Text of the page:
Deadline Today 9am New York/ Eastern Standard Time Zone
Running head: PRAYER IN PUBLIC SCHOOLS 1
Prayer in Public Schools
GEN103: Information Literacy
April 15, 2018
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PRAYER IN PUBLIC SCHOOLS 2
Research Question: How have the courts weighed factors regarding the legality of prayer in
American public schools?
Scholarly Article 1
Lain, C. B. (2015). God, civic virtue, and the American way: reconstructing Engel. Stanford
Law Review, 67(3), 479-555. doi: 10.31228/osf.io/fzhwp
Annotation: This scholarly article focuses on the Supreme Court case Engel v Vitale (1963),
which set the precedent that state-sponsored prayer in school is unconstitutional. The author
argues that while the decision was originally seen as, and continues to be seen as, protecting
religious minorities from being forced to participate in the religious practices of the religious
majority, the Supreme Court Justices did not view it that way during the decision-making
process. Rather, the Supreme Court Justices took into account demographic changes (a
significant increase in the Catholic population) as well as cultural changes (a substantial decrease
in anti-Semitism after the Holocaust) that had created a more pluralistic society; they did not see
themselves as protecting a religious minority but as recognizing that there was not a prayer, no
matter now bland and generic, that could avoid offending some parties. In addition, the Supreme
Court Justices looked at the plain text of the First Amendment and determined that requiring
public school students to recite a state-written prayer was clearly endorsing religion. There was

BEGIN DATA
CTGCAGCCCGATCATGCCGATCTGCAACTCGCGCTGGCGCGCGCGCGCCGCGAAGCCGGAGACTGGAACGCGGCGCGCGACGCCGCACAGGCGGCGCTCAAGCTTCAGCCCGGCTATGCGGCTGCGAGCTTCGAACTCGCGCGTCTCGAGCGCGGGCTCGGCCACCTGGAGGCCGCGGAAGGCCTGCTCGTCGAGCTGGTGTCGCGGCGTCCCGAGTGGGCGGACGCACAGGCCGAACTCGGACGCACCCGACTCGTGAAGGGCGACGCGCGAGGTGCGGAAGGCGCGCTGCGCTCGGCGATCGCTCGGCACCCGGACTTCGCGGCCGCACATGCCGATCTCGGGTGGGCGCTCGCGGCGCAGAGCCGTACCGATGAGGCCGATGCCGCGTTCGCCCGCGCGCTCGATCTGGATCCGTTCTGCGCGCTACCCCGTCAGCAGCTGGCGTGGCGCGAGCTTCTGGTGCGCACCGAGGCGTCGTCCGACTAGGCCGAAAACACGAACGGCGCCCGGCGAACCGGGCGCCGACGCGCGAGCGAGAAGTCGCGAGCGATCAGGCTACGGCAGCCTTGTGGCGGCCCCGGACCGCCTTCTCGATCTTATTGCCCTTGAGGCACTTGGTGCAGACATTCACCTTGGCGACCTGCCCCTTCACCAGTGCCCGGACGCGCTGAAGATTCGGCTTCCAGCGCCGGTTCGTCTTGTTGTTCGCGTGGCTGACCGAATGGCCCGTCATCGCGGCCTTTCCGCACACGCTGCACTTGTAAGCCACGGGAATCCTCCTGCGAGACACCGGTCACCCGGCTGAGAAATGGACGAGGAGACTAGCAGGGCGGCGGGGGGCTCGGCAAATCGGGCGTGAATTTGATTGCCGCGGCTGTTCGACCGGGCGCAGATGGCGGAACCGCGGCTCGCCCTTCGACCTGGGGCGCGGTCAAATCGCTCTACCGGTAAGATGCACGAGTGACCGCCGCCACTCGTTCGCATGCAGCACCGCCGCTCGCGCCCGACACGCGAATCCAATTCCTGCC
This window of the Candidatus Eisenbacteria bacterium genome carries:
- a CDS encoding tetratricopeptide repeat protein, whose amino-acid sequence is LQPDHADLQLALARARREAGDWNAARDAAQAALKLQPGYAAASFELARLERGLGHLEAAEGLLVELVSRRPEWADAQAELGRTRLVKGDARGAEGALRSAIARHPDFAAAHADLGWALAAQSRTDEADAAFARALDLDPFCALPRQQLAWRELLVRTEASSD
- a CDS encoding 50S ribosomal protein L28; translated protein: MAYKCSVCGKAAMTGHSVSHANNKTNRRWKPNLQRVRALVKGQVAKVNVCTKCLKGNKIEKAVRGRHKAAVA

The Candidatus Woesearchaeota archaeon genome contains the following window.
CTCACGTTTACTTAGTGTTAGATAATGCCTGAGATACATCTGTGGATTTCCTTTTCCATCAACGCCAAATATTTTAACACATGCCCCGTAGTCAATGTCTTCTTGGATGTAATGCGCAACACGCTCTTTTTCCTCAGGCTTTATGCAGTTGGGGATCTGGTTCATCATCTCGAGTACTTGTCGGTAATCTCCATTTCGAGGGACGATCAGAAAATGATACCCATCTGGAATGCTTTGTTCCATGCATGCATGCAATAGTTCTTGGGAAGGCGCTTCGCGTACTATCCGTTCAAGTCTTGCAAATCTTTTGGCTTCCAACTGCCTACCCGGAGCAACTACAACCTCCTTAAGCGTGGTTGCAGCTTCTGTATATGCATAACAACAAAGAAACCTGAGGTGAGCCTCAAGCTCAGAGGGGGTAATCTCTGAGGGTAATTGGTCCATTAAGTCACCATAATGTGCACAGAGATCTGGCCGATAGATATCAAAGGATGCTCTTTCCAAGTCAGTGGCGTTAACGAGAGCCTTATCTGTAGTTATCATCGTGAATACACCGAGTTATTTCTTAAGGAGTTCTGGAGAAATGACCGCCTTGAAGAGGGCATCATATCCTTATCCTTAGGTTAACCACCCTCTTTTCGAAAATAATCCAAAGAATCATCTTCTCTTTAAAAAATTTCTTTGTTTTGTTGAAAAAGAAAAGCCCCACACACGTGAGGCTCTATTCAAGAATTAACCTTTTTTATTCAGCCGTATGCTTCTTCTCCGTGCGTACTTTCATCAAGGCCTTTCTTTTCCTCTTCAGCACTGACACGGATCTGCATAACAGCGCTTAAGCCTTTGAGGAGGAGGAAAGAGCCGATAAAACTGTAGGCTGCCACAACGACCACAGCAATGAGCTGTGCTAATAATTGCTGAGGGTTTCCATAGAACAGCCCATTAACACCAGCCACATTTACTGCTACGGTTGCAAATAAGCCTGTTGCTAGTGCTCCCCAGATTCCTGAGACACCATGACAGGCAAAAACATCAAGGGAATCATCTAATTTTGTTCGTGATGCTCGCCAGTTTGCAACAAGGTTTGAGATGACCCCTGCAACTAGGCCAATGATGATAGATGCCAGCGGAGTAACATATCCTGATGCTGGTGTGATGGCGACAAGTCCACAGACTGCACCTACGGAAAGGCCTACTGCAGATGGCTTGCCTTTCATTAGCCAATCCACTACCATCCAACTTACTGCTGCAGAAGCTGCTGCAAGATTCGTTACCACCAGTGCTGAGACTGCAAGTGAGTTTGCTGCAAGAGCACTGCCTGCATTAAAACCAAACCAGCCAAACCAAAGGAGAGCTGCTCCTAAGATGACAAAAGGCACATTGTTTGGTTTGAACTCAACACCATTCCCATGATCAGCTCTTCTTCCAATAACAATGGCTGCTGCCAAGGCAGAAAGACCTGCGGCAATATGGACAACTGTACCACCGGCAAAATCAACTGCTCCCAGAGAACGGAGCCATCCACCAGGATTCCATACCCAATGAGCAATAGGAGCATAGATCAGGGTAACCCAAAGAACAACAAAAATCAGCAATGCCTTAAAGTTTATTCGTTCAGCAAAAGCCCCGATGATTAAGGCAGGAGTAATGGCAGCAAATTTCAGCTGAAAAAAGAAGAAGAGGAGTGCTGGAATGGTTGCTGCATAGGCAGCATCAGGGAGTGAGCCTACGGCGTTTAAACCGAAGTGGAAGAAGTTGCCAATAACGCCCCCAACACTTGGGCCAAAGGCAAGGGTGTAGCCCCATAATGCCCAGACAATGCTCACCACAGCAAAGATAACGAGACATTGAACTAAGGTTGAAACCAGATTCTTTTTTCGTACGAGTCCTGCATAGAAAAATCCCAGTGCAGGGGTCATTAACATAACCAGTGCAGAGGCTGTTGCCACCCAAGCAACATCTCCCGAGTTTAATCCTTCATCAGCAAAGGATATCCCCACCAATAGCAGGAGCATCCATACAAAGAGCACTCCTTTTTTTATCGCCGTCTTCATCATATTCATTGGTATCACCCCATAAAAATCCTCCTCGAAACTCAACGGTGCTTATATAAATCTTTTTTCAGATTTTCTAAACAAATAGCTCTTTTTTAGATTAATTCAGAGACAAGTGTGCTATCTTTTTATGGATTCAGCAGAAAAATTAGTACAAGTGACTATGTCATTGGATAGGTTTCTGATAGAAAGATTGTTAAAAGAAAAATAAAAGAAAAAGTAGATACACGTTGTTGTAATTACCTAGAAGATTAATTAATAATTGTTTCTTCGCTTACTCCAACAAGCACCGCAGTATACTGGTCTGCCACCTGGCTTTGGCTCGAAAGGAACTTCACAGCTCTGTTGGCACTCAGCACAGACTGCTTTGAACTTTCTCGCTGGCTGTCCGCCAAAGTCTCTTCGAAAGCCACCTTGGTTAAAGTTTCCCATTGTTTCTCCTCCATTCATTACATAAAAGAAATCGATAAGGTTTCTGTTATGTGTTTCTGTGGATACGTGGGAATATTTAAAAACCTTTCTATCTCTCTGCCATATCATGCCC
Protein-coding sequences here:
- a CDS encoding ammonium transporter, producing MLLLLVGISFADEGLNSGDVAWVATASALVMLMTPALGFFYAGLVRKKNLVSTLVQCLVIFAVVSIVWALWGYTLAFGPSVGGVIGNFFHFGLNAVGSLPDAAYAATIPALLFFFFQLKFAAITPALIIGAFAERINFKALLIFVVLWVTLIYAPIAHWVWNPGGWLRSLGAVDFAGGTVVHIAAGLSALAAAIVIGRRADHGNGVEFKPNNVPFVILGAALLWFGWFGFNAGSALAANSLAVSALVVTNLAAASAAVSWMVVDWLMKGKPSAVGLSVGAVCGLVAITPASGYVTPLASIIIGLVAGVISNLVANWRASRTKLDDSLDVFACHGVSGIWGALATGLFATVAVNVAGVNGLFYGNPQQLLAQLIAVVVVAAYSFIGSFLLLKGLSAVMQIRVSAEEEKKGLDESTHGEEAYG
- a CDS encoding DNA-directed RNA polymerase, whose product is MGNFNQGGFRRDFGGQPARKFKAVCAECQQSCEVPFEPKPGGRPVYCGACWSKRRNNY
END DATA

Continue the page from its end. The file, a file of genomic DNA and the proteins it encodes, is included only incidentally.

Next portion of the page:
little disagreement on these points as indicated by the 6-1 decision, with one vacancy on the
court and one justice too ill to participate in deliberations. The author used a variety of sources as
evidence for this article, including the text of this and other Supreme Court decisions, quotes
from an interview with Justice Black, many newspaper and magazine articles from the time
Your final research question from the Week 1 assignment
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include all of
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PRAYER IN PUBLIC SCHOOLS 3
period as well as historical and legal books and journal articles. Many of the sources that I’ve
read mentioned the Engel v. Vitale decision and indicated its importance to this issue but this
journal article provides detailed explanation of why and how the case began as well as the
reasoning behind the decision, backed up a variety of historical and legal sources.
The author thoroughly supported her points throughout the article with extensive sources.
In addition to the text of the decision and an interview with Justice Black, the author also used
the personal papers of Justice Black to support her argument. This article provides relatively
current information, having been published in 2015. A significant portion of the evidence
supporting the thesis from the original court case in the early 1960s but the author also used
more contemporary legal, scholarly, and news sources, all the way up to the year before this